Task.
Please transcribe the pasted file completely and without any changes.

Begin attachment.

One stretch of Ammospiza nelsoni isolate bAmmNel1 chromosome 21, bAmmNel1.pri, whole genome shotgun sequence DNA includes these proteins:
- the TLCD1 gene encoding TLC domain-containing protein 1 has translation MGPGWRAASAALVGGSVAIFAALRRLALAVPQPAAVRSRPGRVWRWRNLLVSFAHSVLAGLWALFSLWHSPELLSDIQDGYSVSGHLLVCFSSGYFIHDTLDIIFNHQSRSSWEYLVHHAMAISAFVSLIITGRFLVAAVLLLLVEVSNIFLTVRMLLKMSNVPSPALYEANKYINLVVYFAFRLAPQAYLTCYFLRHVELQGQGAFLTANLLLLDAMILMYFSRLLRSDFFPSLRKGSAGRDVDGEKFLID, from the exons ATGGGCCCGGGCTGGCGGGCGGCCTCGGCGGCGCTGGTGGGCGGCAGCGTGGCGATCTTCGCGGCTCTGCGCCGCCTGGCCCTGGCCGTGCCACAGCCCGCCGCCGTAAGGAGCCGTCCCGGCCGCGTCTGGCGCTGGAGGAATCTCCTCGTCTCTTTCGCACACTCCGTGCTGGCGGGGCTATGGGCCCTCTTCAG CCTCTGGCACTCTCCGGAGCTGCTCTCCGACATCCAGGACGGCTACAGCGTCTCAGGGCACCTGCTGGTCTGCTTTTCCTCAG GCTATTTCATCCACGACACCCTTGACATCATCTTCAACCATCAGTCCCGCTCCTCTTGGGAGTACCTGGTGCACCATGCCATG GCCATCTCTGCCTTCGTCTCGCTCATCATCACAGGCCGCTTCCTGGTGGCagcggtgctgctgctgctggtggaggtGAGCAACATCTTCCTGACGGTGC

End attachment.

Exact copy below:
One stretch of Ammospiza nelsoni isolate bAmmNel1 chromosome 21, bAmmNel1.pri, whole genome shotgun sequence DNA includes these proteins:
- the TLCD1 gene encoding TLC domain-containing protein 1 has translation MGPGWRAASAALVGGSVAIFAALRRLALAVPQPAAVRSRPGRVWRWRNLLVSFAHSVLAGLWALFSLWHSPELLSDIQDGYSVSGHLLVCFSSGYFIHDTLDIIFNHQSRSSWEYLVHHAMAISAFVSLIITGRFLVAAVLLLLVEVSNIFLTVRMLLKMSNVPSPALYEANKYINLVVYFAFRLAPQAYLTCYFLRHVELQGQGAFLTANLLLLDAMILMYFSRLLRSDFFPSLRKGSAGRDVDGEKFLID, from the exons ATGGGCCCGGGCTGGCGGGCGGCCTCGGCGGCGCTGGTGGGCGGCAGCGTGGCGATCTTCGCGGCTCTGCGCCGCCTGGCCCTGGCCGTGCCACAGCCCGCCGCCGTAAGGAGCCGTCCCGGCCGCGTCTGGCGCTGGAGGAATCTCCTCGTCTCTTTCGCACACTCCGTGCTGGCGGGGCTATGGGCCCTCTTCAG CCTCTGGCACTCTCCGGAGCTGCTCTCCGACATCCAGGACGGCTACAGCGTCTCAGGGCACCTGCTGGTCTGCTTTTCCTCAG GCTATTTCATCCACGACACCCTTGACATCATCTTCAACCATCAGTCCCGCTCCTCTTGGGAGTACCTGGTGCACCATGCCATG GCCATCTCTGCCTTCGTCTCGCTCATCATCACAGGCCGCTTCCTGGTGGCagcggtgctgctgctgctggtggaggtGAGCAACATCTTCCTGACGGTGC